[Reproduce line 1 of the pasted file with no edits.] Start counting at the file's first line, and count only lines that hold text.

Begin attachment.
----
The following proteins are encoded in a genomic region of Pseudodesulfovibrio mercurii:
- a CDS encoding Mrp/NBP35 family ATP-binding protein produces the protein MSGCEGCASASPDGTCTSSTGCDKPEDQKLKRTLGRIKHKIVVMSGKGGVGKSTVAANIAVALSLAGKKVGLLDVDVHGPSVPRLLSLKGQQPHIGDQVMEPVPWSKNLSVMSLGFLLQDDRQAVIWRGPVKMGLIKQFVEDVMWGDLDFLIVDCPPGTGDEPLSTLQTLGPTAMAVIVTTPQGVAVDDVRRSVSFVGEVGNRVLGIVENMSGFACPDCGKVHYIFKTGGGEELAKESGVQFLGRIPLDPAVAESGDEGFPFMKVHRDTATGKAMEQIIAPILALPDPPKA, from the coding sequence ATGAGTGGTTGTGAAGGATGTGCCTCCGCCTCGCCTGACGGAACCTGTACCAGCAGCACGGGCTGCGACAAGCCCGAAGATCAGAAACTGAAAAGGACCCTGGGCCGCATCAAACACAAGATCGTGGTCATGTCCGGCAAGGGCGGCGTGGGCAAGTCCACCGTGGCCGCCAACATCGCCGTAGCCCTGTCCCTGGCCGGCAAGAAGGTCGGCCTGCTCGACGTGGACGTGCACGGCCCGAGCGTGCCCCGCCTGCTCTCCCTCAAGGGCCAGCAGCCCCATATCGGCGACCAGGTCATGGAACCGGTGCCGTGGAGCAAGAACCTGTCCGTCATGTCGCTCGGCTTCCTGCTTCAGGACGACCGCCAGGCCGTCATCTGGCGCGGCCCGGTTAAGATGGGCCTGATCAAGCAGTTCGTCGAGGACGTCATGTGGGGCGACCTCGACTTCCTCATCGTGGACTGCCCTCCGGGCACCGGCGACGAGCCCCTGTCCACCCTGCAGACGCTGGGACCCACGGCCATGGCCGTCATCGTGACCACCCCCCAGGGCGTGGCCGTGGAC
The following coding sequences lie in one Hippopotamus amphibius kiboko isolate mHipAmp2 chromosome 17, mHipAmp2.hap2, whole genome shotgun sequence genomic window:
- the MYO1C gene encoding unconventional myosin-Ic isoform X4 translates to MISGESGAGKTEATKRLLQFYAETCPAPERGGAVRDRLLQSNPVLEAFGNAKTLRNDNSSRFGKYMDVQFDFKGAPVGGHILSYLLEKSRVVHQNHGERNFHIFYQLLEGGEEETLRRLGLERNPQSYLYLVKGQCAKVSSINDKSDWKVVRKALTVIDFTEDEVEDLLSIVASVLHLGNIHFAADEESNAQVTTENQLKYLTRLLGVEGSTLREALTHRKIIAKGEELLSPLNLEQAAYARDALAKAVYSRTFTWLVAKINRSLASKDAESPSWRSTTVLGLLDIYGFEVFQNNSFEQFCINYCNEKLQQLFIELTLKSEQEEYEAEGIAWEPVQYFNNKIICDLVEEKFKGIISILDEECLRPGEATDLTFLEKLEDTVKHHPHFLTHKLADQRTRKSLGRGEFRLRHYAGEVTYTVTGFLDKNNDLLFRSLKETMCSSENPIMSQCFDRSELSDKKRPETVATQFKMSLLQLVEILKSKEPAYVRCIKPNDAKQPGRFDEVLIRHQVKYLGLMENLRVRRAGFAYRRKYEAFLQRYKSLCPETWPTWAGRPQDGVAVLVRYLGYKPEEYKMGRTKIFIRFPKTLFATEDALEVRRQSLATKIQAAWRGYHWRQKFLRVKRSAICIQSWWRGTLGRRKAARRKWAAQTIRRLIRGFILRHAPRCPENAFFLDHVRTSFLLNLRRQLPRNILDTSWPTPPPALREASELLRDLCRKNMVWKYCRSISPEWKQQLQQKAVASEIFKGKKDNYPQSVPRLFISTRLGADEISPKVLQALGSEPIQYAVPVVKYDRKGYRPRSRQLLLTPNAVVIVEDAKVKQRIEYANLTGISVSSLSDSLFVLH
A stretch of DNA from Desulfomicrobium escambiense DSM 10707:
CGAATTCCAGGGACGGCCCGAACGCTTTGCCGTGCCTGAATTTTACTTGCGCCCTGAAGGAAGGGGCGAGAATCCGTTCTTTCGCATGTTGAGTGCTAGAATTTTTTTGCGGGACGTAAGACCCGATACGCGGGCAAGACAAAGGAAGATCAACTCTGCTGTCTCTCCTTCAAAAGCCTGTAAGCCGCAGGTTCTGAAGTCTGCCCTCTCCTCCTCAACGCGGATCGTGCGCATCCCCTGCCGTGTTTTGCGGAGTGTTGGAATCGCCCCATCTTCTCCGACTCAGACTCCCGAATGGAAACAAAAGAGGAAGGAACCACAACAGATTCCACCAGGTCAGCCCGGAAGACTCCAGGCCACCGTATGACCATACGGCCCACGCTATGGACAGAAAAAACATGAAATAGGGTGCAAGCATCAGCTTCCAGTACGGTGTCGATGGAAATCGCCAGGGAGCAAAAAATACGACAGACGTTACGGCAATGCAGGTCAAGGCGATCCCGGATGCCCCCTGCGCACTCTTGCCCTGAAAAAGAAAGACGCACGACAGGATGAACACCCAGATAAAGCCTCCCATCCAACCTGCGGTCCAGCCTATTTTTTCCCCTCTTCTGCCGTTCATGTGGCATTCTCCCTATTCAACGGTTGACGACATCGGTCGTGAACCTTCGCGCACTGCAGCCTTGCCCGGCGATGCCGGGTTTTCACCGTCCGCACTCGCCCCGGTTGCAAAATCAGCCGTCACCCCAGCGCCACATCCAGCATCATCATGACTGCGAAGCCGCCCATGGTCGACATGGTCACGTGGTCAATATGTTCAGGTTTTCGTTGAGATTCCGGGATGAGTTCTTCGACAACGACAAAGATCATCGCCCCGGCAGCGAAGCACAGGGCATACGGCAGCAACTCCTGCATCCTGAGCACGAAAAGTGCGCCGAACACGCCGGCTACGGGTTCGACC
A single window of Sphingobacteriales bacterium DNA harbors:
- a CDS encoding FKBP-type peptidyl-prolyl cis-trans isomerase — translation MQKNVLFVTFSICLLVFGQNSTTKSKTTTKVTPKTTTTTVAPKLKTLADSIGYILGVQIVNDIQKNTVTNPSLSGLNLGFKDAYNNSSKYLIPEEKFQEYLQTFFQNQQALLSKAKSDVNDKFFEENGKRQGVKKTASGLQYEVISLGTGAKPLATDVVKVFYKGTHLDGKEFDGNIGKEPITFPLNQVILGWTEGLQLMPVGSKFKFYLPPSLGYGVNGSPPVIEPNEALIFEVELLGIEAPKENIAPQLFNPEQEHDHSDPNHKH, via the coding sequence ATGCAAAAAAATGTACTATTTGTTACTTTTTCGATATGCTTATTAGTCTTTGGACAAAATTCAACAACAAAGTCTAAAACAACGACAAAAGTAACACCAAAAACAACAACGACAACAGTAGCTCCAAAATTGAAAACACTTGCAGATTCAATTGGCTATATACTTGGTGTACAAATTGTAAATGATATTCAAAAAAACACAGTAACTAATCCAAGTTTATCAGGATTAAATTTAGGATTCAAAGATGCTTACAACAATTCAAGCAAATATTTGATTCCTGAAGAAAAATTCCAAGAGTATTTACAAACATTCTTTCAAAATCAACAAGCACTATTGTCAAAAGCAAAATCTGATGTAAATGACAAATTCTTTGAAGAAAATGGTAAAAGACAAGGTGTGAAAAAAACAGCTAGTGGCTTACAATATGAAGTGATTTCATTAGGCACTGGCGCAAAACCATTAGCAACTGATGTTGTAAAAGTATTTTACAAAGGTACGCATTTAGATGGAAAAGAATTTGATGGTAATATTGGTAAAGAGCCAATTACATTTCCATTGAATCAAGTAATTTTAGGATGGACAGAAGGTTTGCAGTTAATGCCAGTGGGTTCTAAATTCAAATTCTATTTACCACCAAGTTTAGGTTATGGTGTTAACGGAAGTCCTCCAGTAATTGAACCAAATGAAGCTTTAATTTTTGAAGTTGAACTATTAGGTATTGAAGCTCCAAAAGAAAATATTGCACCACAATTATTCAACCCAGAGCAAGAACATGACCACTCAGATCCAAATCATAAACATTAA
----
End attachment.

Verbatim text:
The following proteins are encoded in a genomic region of Pseudodesulfovibrio mercurii: